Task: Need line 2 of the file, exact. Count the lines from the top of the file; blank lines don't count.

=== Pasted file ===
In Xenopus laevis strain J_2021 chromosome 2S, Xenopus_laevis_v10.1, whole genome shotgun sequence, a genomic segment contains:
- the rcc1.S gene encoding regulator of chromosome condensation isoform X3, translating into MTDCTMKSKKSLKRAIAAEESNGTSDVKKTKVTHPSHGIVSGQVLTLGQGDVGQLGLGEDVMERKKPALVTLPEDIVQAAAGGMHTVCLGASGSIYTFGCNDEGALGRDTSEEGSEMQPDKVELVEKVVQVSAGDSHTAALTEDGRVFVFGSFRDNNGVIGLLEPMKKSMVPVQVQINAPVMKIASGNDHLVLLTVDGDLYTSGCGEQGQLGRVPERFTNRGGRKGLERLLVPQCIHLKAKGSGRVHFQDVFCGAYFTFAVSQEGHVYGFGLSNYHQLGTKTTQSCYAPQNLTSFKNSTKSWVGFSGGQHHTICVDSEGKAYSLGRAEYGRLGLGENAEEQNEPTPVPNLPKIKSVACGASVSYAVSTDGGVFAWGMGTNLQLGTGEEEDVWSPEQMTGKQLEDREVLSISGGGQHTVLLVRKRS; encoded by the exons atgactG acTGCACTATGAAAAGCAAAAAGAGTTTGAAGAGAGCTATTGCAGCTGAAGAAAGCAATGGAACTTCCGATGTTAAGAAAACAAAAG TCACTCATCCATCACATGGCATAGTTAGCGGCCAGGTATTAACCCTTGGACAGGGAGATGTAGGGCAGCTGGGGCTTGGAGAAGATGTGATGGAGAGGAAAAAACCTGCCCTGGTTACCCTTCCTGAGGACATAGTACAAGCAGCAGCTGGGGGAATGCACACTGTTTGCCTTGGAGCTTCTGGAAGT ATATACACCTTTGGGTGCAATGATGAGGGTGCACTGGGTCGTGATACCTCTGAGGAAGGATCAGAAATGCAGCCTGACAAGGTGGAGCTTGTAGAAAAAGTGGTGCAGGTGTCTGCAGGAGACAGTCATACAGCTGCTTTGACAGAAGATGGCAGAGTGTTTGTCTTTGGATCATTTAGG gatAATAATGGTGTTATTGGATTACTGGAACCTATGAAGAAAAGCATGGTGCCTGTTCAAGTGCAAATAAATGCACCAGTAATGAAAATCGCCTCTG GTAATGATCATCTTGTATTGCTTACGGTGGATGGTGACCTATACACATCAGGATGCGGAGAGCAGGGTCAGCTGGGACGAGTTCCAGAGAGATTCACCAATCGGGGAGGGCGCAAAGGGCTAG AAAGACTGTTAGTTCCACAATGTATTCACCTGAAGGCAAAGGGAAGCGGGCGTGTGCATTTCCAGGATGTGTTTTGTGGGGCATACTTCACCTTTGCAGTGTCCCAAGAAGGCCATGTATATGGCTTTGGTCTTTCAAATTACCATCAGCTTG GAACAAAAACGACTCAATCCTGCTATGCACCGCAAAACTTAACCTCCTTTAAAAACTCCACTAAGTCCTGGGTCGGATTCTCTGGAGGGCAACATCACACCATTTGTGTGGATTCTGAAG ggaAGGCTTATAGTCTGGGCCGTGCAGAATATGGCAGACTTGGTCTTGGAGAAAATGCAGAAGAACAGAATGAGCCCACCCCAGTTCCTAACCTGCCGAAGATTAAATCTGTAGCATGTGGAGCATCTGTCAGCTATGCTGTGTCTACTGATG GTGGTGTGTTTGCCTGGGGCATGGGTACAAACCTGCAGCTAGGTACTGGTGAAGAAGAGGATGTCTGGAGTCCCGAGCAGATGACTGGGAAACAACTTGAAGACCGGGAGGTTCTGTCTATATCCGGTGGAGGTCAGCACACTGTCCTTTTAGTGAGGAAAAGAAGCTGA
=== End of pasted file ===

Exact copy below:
- the rcc1.S gene encoding regulator of chromosome condensation isoform X3, translating into MTDCTMKSKKSLKRAIAAEESNGTSDVKKTKVTHPSHGIVSGQVLTLGQGDVGQLGLGEDVMERKKPALVTLPEDIVQAAAGGMHTVCLGASGSIYTFGCNDEGALGRDTSEEGSEMQPDKVELVEKVVQVSAGDSHTAALTEDGRVFVFGSFRDNNGVIGLLEPMKKSMVPVQVQINAPVMKIASGNDHLVLLTVDGDLYTSGCGEQGQLGRVPERFTNRGGRKGLERLLVPQCIHLKAKGSGRVHFQDVFCGAYFTFAVSQEGHVYGFGLSNYHQLGTKTTQSCYAPQNLTSFKNSTKSWVGFSGGQHHTICVDSEGKAYSLGRAEYGRLGLGENAEEQNEPTPVPNLPKIKSVACGASVSYAVSTDGGVFAWGMGTNLQLGTGEEEDVWSPEQMTGKQLEDREVLSISGGGQHTVLLVRKRS; encoded by the exons atgactG acTGCACTATGAAAAGCAAAAAGAGTTTGAAGAGAGCTATTGCAGCTGAAGAAAGCAATGGAACTTCCGATGTTAAGAAAACAAAAG TCACTCATCCATCACATGGCATAGTTAGCGGCCAGGTATTAACCCTTGGACAGGGAGATGTAGGGCAGCTGGGGCTTGGAGAAGATGTGATGGAGAGGAAAAAACCTGCCCTGGTTACCCTTCCTGAGGACATAGTACAAGCAGCAGCTGGGGGAATGCACACTGTTTGCCTTGGAGCTTCTGGAAGT ATATACACCTTTGGGTGCAATGATGAGGGTGCACTGGGTCGTGATACCTCTGAGGAAGGATCAGAAATGCAGCCTGACAAGGTGGAGCTTGTAGAAAAAGTGGTGCAGGTGTCTGCAGGAGACAGTCATACAGCTGCTTTGACAGAAGATGGCAGAGTGTTTGTCTTTGGATCATTTAGG gatAATAATGGTGTTATTGGATTACTGGAACCTATGAAGAAAAGCATGGTGCCTGTTCAAGTGCAAATAAATGCACCAGTAATGAAAATCGCCTCTG GTAATGATCATCTTGTATTGCTTACGGTGGATGGTGACCTATACACATCAGGATGCGGAGAGCAGGGTCAGCTGGGACGAGTTCCAGAGAGATTCACCAATCGGGGAGGGCGCAAAGGGCTAG AAAGACTGTTAGTTCCACAATGTATTCACCTGAAGGCAAAGGGAAGCGGGCGTGTGCATTTCCAGGATGTGTTTTGTGGGGCATACTTCACCTTTGCAGTGTCCCAAGAAGGCCATGTATATGGCTTTGGTCTTTCAAATTACCATCAGCTTG GAACAAAAACGACTCAATCCTGCTATGCACCGCAAAACTTAACCTCCTTTAAAAACTCCACTAAGTCCTGGGTCGGATTCTCTGGAGGGCAACATCACACCATTTGTGTGGATTCTGAAG ggaAGGCTTATAGTCTGGGCCGTGCAGAATATGGCAGACTTGGTCTTGGAGAAAATGCAGAAGAACAGAATGAGCCCACCCCAGTTCCTAACCTGCCGAAGATTAAATCTGTAGCATGTGGAGCATCTGTCAGCTATGCTGTGTCTACTGATG GTGGTGTGTTTGCCTGGGGCATGGGTACAAACCTGCAGCTAGGTACTGGTGAAGAAGAGGATGTCTGGAGTCCCGAGCAGATGACTGGGAAACAACTTGAAGACCGGGAGGTTCTGTCTATATCCGGTGGAGGTCAGCACACTGTCCTTTTAGTGAGGAAAAGAAGCTGA